'Where are you going on holiday this year?'
'I'm delighted to say we're off skiing at Sunnyview'
'You lucky things] How we envy you] We must save up to go to Sunnyview ourselves next year]'
This is the sort of conversation one hears these days on commuter trains, market stalls and public thoroughfares - yet it wasn't that long ago that the name of Chernobyl was suffering dreadfully from what our friends in Australia term the 'tall poppy syndrome' - this country's almost pathological need to pull down anything or anyone touched with success.
My hard-earned knowledge of our national love of carping at those blessed with more bloody get-up-and-go than ourselves meant that it came as no surprise when the professional whingers (or 'gentlemen of the press' as we laughingly term 'em]) turned their fire on the greatest of our current national heroes, Mr John Major.
It had been an extraordinary personal achievement that this plain and simple man, inarticulate and innumerate, with neither education nor intelligence, with little knowledge of economics, politics or world affairs, still managed to work his way up to the highest office in the land, yet, being British, his critics did not applaud. From John's earliest days in Number 10, they were intent on belittling the rise of this humble, almost dull, monosyllabic and wholly uncharismatic little chap, carping that he was 'not up to the job' - as if he had claimed he was]
Small wonder, then, that, a little while back, John picked up his phone, rang my number and implored Wallace Arnold Network Knowhow plc to find him a more positive public image. The result? In just 18 months, John Major has become respected as an international statesman, as well as earning the puppy-like devotion of his own grateful people for his resolute handling of the economy.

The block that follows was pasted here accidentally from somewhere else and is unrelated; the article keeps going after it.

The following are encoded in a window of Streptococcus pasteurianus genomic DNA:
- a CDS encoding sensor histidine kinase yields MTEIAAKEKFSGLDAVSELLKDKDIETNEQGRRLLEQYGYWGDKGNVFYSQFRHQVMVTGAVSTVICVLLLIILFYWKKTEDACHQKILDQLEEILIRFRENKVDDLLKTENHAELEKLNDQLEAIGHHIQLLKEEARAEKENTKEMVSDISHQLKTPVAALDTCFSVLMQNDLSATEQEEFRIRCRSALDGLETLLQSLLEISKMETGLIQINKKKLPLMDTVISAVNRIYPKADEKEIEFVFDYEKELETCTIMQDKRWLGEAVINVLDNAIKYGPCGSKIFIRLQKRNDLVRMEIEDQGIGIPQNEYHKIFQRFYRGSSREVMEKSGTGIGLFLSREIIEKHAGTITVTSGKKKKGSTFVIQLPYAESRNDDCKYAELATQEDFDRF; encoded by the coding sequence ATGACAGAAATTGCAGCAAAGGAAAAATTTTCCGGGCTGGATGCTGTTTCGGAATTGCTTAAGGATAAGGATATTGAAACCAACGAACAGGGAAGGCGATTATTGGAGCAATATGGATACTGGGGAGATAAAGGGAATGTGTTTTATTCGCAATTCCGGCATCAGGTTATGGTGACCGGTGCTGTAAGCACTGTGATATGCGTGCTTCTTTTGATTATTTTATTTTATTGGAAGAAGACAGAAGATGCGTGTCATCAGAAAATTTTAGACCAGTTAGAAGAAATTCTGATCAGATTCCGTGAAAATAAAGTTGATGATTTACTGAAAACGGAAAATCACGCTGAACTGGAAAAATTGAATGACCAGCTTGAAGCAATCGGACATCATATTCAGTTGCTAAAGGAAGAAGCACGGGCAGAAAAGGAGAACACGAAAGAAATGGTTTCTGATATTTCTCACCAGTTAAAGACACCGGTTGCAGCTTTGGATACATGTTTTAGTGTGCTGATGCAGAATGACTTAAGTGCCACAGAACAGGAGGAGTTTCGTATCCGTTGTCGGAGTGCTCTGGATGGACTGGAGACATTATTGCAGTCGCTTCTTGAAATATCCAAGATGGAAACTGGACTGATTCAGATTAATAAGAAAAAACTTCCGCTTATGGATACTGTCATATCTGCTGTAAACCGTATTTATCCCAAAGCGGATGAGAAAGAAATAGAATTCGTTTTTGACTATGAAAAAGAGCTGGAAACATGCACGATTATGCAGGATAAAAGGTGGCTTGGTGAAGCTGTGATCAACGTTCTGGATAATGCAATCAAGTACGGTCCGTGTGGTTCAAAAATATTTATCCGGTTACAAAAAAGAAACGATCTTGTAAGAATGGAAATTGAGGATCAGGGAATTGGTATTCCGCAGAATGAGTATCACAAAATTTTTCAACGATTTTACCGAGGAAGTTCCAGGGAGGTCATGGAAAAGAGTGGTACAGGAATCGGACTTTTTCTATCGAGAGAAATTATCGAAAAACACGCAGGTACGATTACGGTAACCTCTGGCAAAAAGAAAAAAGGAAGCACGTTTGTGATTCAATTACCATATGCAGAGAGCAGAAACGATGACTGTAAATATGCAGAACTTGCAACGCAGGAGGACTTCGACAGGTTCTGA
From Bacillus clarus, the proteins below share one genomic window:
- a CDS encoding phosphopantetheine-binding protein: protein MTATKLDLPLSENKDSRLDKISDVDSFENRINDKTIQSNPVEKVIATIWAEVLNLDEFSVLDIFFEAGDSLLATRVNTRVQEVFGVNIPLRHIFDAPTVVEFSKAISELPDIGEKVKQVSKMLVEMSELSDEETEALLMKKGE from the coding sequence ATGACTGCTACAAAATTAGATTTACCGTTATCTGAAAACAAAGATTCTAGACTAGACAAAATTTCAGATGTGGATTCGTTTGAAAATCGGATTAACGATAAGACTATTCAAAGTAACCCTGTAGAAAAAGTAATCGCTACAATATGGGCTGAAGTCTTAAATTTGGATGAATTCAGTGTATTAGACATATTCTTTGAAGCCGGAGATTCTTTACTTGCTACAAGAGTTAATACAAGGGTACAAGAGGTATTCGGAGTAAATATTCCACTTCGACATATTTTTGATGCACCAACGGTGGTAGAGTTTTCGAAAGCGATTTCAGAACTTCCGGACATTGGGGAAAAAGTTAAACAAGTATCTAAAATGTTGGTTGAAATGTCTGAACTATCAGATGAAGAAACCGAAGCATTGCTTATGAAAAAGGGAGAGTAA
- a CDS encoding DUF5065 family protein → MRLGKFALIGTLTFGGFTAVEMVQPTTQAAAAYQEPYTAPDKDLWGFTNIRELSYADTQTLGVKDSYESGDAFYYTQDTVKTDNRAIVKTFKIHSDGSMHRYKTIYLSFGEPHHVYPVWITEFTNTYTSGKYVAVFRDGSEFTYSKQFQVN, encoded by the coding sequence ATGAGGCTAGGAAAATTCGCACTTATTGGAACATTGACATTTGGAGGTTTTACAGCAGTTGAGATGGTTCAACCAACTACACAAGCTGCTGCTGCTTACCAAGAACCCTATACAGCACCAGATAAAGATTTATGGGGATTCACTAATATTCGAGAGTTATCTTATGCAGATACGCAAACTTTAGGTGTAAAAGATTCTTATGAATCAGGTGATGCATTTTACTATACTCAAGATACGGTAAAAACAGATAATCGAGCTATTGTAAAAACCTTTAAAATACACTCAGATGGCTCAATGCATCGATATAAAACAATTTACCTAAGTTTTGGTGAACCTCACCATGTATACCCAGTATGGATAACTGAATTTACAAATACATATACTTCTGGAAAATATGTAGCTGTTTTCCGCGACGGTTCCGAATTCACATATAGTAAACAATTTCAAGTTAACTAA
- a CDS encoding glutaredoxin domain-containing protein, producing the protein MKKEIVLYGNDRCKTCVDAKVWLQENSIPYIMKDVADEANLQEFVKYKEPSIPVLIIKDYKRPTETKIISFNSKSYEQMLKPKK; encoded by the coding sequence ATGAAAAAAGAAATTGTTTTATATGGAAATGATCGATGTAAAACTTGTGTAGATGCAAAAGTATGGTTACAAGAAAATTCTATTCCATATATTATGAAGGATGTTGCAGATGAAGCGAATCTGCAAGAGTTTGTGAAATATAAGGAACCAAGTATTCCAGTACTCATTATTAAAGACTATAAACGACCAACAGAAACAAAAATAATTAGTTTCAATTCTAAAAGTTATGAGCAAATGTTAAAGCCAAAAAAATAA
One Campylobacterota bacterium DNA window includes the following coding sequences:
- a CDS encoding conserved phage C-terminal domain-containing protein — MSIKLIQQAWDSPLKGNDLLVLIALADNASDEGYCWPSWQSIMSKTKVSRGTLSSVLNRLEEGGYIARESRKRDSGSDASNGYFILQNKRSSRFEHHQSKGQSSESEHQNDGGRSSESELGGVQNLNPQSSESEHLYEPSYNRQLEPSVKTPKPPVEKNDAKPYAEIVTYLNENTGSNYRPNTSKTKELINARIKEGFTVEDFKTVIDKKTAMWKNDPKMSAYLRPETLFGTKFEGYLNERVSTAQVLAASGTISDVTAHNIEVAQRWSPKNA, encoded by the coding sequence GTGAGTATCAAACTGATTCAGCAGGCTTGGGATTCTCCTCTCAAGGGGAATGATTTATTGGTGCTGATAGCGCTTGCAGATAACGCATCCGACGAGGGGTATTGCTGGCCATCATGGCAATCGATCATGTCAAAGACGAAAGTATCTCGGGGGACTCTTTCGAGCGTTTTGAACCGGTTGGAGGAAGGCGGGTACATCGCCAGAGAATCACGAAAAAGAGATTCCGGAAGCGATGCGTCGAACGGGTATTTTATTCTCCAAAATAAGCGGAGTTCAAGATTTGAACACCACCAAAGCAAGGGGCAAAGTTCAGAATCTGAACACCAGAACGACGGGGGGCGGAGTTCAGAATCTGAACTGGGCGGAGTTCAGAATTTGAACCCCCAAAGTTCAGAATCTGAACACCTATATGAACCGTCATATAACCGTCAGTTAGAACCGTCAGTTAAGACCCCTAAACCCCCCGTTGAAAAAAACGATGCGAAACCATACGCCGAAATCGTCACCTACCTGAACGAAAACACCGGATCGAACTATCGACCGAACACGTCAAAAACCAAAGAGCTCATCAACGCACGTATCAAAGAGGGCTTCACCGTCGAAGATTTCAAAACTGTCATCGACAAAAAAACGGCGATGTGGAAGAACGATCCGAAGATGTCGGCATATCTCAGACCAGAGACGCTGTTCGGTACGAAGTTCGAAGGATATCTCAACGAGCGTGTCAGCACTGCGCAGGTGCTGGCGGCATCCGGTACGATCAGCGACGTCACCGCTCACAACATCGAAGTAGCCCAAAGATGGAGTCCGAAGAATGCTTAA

How did I pull it off? I called him into my office and told him that what he needed was a professional rethink. 'Believe me, John,' I said, 'there's nothing remotely wrong in the way you've gone about bringing Britain to a standstill - it's purely and simply a matter of preservation.' I then called our company colour co-ordinator in. After she had fixed him up with a smart new grey suit and two-tone grey tie, I took John to one side and asked him if he had any hobbies or pastimes we might 'play up' for the general public. He ummed and erred a bit, and then told me that he would give the matter his urgent consideration.
'For instance, John, at the end of a long, stressful day, perhaps you like to relax with a Trollope.'
'Not at all,' he replied huffily, 'I'm a happily married man.'
'Does the Small House at Arlington mean nothing to you?'
'Let me say this quite clearly, I have never been there, nor do I intend to go there, and I have never to my knowledge met the inhabitant of those aforementioned premises. I hope I make myself plain.'
I informed him that Trollope was an author of a type associated with all world statesmen with bottom, and that he would do well to be spotted in public flicking through one of his weighty tomes, perhaps while making a major policy statement. Hey presto] The one thing we all now know about Mr Major is his deep and abiding love of Trollope, and consequently his image has received a most positive boost, so that even all those many millions of unemployed (dread word]) now look on him in a new, upbeat and positive light. Hats off to Arnold, methinks]Reuse content